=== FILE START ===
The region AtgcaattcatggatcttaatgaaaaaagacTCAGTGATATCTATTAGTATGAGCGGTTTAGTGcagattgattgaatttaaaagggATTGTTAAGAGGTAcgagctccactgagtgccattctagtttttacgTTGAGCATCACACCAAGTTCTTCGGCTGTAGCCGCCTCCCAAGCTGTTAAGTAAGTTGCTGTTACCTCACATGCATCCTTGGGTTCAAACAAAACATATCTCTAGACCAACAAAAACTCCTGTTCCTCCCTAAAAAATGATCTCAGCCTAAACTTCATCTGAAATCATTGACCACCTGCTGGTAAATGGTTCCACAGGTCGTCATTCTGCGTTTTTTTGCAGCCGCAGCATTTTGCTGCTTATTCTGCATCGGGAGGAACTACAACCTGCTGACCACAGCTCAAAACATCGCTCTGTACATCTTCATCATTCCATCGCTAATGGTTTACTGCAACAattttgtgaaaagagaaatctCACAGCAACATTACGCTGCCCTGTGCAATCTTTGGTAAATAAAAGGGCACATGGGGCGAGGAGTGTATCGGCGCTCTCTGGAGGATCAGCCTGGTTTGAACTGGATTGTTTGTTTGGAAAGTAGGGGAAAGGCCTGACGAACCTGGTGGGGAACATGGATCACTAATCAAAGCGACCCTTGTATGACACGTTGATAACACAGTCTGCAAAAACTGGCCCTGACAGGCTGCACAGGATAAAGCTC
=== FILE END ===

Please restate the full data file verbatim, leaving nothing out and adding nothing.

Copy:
The region AtgcaattcatggatcttaatgaaaaaagacTCAGTGATATCTATTAGTATGAGCGGTTTAGTGcagattgattgaatttaaaagggATTGTTAAGAGGTAcgagctccactgagtgccattctagtttttacgTTGAGCATCACACCAAGTTCTTCGGCTGTAGCCGCCTCCCAAGCTGTTAAGTAAGTTGCTGTTACCTCACATGCATCCTTGGGTTCAAACAAAACATATCTCTAGACCAACAAAAACTCCTGTTCCTCCCTAAAAAATGATCTCAGCCTAAACTTCATCTGAAATCATTGACCACCTGCTGGTAAATGGTTCCACAGGTCGTCATTCTGCGTTTTTTTGCAGCCGCAGCATTTTGCTGCTTATTCTGCATCGGGAGGAACTACAACCTGCTGACCACAGCTCAAAACATCGCTCTGTACATCTTCATCATTCCATCGCTAATGGTTTACTGCAACAattttgtgaaaagagaaatctCACAGCAACATTACGCTGCCCTGTGCAATCTTTGGTAAATAAAAGGGCACATGGGGCGAGGAGTGTATCGGCGCTCTCTGGAGGATCAGCCTGGTTTGAACTGGATTGTTTGTTTGGAAAGTAGGGGAAAGGCCTGACGAACCTGGTGGGGAACATGGATCACTAATCAAAGCGACCCTTGTATGACACGTTGATAACACAGTCTGCAAAAACTGGCCCTGACAGGCTGCACAGGATAAAGCTC